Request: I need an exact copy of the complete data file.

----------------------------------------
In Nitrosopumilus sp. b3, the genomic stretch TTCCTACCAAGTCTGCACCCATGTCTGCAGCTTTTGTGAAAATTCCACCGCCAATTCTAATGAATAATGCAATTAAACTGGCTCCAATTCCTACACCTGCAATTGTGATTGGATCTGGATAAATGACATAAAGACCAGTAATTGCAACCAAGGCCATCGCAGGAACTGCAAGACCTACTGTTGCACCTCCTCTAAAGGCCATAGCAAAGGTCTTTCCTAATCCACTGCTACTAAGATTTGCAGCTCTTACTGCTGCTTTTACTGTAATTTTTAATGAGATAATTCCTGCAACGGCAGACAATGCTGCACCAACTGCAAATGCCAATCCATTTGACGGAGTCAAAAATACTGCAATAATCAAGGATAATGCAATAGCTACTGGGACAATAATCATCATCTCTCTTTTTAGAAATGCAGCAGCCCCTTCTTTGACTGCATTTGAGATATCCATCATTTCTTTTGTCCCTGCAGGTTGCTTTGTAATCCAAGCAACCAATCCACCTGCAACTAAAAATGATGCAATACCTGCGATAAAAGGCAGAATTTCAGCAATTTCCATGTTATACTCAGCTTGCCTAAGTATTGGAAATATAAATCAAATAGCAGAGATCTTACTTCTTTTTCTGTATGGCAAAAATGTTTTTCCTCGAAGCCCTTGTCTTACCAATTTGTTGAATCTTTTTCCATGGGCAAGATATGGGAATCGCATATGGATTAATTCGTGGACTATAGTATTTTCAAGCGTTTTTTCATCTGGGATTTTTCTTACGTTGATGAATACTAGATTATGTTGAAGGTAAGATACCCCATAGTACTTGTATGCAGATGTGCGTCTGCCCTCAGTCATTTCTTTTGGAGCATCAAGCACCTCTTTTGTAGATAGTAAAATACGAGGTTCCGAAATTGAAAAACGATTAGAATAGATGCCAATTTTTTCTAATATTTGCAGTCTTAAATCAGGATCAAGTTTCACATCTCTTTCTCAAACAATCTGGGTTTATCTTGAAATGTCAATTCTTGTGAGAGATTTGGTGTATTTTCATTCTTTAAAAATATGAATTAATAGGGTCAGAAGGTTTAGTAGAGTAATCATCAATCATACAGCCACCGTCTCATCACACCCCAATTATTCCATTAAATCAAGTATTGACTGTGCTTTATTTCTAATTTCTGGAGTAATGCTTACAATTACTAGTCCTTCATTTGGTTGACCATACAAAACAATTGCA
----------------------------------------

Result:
In Nitrosopumilus sp. b3, the genomic stretch TTCCTACCAAGTCTGCACCCATGTCTGCAGCTTTTGTGAAAATTCCACCGCCAATTCTAATGAATAATGCAATTAAACTGGCTCCAATTCCTACACCTGCAATTGTGATTGGATCTGGATAAATGACATAAAGACCAGTAATTGCAACCAAGGCCATCGCAGGAACTGCAAGACCTACTGTTGCACCTCCTCTAAAGGCCATAGCAAAGGTCTTTCCTAATCCACTGCTACTAAGATTTGCAGCTCTTACTGCTGCTTTTACTGTAATTTTTAATGAGATAATTCCTGCAACGGCAGACAATGCTGCACCAACTGCAAATGCCAATCCATTTGACGGAGTCAAAAATACTGCAATAATCAAGGATAATGCAATAGCTACTGGGACAATAATCATCATCTCTCTTTTTAGAAATGCAGCAGCCCCTTCTTTGACTGCATTTGAGATATCCATCATTTCTTTTGTCCCTGCAGGTTGCTTTGTAATCCAAGCAACCAATCCACCTGCAACTAAAAATGATGCAATACCTGCGATAAAAGGCAGAATTTCAGCAATTTCCATGTTATACTCAGCTTGCCTAAGTATTGGAAATATAAATCAAATAGCAGAGATCTTACTTCTTTTTCTGTATGGCAAAAATGTTTTTCCTCGAAGCCCTTGTCTTACCAATTTGTTGAATCTTTTTCCATGGGCAAGATATGGGAATCGCATATGGATTAATTCGTGGACTATAGTATTTTCAAGCGTTTTTTCATCTGGGATTTTTCTTACGTTGATGAATACTAGATTATGTTGAAGGTAAGATACCCCATAGTACTTGTATGCAGATGTGCGTCTGCCCTCAGTCATTTCTTTTGGAGCATCAAGCACCTCTTTTGTAGATAGTAAAATACGAGGTTCCGAAATTGAAAAACGATTAGAATAGATGCCAATTTTTTCTAATATTTGCAGTCTTAAATCAGGATCAAGTTTCACATCTCTTTCTCAAACAATCTGGGTTTATCTTGAAATGTCAATTCTTGTGAGAGATTTGGTGTATTTTCATTCTTTAAAAATATGAATTAATAGGGTCAGAAGGTTTAGTAGAGTAATCATCAATCATACAGCCACCGTCTCATCACACCCCAATTATTCCATTAAATCAAGTATTGACTGTGCTTTATTTCTAATTTCTGGAGTAATGCTTACAATTACTAGTCCTTCATTTGGTTGACCATACAAAACAATTGCA